Near the base of the monolith is a peculiar hole of unknown origin. Some believe that the rock was used as defence during the Caucasian War and the hole was created to shoot through at the enemy. However, this is doubtful because although Sail Rock is thin, it is still not easy to puncture. This observation is supported by an incident described by the Russian writer, essayist and journalist S.Vasyukov, where he saw a Russian battleship shoot 4 projectiles at the monolith. “Although the traces of the cannonballs were visible, but the cliff was nowhere to be destroyed,” he wrote.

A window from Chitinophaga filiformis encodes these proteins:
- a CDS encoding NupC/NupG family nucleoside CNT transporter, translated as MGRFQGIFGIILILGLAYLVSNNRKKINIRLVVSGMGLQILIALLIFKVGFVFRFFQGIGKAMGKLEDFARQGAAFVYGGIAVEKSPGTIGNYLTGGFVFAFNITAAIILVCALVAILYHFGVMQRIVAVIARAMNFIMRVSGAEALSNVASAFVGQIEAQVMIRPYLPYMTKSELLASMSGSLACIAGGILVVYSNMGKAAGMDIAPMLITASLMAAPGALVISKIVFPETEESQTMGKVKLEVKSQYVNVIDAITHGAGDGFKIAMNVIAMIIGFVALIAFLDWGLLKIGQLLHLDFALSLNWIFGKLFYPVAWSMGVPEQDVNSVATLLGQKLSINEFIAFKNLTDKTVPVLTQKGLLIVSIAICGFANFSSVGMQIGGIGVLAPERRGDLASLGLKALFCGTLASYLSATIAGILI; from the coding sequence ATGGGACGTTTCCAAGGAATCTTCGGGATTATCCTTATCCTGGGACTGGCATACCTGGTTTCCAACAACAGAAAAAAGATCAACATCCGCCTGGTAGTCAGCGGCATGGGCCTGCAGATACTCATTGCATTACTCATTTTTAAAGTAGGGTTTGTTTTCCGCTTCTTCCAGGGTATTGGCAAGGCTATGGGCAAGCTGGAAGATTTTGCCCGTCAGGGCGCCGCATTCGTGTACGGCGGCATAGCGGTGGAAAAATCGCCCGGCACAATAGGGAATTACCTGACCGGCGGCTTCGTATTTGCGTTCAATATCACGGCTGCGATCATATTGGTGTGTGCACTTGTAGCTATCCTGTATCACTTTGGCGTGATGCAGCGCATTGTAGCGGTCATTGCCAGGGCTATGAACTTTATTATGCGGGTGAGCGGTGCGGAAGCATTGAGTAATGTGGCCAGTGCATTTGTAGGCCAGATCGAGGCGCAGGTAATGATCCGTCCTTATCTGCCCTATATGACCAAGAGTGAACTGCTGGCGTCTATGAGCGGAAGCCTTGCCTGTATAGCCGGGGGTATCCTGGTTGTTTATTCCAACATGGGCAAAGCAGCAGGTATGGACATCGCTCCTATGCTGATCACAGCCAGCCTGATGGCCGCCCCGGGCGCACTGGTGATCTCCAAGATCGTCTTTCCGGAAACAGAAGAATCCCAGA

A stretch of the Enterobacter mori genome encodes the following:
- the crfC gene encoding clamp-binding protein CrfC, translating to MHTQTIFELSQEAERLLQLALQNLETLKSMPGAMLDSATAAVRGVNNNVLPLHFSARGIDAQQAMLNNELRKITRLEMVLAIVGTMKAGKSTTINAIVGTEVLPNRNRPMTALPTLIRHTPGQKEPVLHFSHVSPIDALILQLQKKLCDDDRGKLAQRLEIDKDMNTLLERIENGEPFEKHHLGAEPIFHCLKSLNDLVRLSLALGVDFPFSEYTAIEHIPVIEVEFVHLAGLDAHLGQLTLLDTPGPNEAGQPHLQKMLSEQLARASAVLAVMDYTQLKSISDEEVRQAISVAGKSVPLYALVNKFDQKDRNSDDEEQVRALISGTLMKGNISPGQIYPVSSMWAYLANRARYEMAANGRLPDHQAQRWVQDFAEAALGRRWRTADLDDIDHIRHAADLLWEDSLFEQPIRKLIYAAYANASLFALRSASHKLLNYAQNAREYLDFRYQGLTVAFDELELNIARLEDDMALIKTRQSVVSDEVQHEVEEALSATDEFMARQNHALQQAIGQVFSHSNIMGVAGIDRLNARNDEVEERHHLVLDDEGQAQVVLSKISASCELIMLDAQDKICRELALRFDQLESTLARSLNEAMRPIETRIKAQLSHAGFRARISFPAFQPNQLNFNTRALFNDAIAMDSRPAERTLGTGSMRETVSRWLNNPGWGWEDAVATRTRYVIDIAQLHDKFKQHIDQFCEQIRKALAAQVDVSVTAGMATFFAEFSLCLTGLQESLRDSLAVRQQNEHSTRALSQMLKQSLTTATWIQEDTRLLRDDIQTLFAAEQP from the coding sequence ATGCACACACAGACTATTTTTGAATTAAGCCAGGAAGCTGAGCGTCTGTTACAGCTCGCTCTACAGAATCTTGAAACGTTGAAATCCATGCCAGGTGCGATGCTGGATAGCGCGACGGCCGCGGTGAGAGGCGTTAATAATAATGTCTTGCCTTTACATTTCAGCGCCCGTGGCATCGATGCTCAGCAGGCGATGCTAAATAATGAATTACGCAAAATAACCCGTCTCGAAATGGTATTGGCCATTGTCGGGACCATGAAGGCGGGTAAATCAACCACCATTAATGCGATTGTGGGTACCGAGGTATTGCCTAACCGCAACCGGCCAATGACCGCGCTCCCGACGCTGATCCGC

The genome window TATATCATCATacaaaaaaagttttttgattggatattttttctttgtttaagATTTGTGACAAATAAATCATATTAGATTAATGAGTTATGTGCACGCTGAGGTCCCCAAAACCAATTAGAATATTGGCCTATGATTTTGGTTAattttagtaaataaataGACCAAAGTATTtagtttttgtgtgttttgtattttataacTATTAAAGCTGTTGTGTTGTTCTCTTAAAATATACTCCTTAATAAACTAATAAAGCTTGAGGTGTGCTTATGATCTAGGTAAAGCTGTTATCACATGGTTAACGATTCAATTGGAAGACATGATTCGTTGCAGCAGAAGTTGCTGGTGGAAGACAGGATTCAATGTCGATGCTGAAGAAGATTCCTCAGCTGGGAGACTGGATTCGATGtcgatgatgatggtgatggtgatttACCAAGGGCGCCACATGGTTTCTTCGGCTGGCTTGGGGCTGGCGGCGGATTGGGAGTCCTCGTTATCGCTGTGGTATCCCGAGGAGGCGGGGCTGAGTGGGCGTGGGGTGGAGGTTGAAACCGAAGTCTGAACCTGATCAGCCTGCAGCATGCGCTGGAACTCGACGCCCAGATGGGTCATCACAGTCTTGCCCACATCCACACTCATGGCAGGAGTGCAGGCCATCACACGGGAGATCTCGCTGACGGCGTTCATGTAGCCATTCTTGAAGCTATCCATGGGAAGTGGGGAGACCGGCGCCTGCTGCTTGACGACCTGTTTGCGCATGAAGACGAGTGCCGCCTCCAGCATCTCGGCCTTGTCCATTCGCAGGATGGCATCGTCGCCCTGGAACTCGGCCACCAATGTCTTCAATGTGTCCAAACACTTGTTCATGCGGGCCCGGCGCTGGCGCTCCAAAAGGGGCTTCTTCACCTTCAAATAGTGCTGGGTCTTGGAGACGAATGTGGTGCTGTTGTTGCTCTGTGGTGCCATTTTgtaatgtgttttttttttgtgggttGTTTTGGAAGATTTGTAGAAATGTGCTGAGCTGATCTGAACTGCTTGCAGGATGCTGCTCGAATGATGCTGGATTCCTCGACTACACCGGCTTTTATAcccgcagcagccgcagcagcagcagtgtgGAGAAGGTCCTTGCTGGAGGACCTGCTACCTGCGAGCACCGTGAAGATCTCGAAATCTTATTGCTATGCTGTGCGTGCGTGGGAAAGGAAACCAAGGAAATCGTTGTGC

Why a battleship shot at such a spectacular natural wonder is something one will wonder. Thankfully, Sail Rock was declared a natural monument in 1971 and is now protected, at least, from man’s harm, for the sea continues to erode the stack away. Aerial photographs of Sail Rock show submerged rock extending as much as 90 meters away from the monolith indicating the "sail" was much longer at earlier times.